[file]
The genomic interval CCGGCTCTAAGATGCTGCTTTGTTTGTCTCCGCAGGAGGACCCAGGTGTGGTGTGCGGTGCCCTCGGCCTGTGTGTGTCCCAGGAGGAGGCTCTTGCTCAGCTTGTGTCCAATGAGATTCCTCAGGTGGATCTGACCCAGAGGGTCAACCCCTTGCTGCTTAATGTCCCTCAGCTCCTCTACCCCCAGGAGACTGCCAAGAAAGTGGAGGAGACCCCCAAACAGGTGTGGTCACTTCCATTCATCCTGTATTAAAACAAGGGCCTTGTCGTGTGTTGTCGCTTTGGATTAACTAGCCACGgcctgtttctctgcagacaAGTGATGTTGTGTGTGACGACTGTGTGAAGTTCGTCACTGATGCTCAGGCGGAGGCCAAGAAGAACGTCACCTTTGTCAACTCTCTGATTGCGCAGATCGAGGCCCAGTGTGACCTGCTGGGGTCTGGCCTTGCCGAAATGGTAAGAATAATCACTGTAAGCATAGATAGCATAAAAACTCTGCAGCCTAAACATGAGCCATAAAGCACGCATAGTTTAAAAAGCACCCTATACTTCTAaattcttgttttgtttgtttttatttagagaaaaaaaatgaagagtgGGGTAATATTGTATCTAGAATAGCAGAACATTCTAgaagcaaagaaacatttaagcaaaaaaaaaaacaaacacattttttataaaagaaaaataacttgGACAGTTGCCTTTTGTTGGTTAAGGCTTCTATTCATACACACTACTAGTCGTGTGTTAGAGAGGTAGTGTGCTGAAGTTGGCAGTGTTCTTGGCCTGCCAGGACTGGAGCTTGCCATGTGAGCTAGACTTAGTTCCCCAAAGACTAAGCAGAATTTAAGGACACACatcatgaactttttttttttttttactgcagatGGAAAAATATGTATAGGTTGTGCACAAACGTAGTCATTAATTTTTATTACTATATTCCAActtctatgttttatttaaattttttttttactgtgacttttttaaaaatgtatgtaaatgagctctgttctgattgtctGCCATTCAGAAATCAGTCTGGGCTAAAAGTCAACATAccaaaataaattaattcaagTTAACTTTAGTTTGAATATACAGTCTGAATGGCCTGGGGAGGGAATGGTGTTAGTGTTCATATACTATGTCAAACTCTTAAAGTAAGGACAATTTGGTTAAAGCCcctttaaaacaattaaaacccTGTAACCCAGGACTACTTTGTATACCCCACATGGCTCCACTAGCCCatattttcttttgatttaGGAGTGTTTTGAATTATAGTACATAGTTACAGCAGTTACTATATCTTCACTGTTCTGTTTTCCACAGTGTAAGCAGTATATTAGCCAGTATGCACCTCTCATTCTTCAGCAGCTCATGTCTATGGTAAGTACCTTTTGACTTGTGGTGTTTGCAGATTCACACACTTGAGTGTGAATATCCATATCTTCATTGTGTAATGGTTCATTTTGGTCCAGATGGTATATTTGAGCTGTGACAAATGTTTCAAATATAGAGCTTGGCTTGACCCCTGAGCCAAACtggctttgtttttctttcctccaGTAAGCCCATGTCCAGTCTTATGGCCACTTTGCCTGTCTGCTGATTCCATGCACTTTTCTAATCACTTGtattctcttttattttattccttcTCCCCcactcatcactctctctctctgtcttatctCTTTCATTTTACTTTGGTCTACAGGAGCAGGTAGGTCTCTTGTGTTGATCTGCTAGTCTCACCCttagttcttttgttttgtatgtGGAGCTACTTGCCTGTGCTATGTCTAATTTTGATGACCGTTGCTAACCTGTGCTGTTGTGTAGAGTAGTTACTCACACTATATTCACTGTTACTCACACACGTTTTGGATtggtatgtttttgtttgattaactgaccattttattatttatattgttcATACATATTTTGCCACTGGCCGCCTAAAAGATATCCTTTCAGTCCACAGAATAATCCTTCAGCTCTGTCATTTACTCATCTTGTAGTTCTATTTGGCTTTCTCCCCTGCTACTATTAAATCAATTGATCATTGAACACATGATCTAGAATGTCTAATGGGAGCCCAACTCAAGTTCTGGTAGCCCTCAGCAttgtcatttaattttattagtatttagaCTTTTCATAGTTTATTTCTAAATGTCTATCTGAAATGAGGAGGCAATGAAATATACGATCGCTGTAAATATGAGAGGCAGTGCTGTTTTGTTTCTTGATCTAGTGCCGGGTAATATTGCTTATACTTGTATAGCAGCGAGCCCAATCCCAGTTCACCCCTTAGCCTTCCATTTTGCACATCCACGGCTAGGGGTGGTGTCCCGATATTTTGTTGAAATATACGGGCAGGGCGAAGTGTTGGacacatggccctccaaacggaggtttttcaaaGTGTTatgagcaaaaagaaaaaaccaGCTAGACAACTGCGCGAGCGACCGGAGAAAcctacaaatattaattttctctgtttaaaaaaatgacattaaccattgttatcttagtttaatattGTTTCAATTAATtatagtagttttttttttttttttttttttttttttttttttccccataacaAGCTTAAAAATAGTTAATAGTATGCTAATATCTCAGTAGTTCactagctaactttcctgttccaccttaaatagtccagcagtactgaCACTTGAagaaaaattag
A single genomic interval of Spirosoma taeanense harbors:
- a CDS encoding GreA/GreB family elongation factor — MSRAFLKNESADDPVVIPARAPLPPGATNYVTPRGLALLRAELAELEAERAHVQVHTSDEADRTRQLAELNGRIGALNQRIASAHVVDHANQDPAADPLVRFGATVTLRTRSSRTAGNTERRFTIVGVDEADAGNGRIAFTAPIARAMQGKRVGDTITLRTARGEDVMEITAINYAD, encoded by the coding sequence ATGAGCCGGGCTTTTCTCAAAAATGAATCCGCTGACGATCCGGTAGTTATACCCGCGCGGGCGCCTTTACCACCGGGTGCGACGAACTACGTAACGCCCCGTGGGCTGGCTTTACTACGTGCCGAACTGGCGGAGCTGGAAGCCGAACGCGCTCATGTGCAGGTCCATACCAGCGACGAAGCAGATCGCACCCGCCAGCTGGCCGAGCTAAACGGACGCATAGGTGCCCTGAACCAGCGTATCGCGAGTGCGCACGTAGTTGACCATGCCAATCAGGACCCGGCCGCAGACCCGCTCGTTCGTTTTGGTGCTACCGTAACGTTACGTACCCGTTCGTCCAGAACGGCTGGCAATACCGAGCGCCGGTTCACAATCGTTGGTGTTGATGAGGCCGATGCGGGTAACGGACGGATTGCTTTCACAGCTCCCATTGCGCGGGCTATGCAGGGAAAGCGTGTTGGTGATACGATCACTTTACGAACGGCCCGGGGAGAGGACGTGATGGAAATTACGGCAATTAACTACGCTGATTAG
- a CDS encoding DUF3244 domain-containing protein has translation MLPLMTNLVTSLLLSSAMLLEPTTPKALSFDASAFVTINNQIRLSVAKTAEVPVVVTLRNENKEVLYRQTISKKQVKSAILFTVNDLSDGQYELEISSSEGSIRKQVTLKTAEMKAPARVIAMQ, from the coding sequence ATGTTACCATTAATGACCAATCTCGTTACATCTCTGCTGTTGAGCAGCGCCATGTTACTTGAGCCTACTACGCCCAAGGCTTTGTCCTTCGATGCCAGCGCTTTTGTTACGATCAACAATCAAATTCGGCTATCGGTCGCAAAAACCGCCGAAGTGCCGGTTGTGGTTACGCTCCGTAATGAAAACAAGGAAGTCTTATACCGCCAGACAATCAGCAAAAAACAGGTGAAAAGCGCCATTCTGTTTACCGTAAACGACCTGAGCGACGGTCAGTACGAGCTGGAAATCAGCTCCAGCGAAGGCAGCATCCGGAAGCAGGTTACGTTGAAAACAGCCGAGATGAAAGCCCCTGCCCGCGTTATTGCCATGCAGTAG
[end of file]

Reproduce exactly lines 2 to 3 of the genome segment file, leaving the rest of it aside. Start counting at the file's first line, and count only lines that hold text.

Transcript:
A single genomic interval of Spirosoma taeanense harbors:
- a CDS encoding GreA/GreB family elongation factor — MSRAFLKNESADDPVVIPARAPLPPGATNYVTPRGLALLRAELAELEAERAHVQVHTSDEADRTRQLAELNGRIGALNQRIASAHVVDHANQDPAADPLVRFGATVTLRTRSSRTAGNTERRFTIVGVDEADAGNGRIAFTAPIARAMQGKRVGDTITLRTARGEDVMEITAINYAD, encoded by the coding sequence ATGAGCCGGGCTTTTCTCAAAAATGAATCCGCTGACGATCCGGTAGTTATACCCGCGCGGGCGCCTTTACCACCGGGTGCGACGAACTACGTAACGCCCCGTGGGCTGGCTTTACTACGTGCCGAACTGGCGGAGCTGGAAGCCGAACGCGCTCATGTGCAGGTCCATACCAGCGACGAAGCAGATCGCACCCGCCAGCTGGCCGAGCTAAACGGACGCATAGGTGCCCTGAACCAGCGTATCGCGAGTGCGCACGTAGTTGACCATGCCAATCAGGACCCGGCCGCAGACCCGCTCGTTCGTTTTGGTGCTACCGTAACGTTACGTACCCGTTCGTCCAGAACGGCTGGCAATACCGAGCGCCGGTTCACAATCGTTGGTGTTGATGAGGCCGATGCGGGTAACGGACGGATTGCTTTCACAGCTCCCATTGCGCGGGCTATGCAGGGAAAGCGTGTTGGTGATACGATCACTTTACGAACGGCCCGGGGAGAGGACGTGATGGAAATTACGGCAATTAACTACGCTGATTAG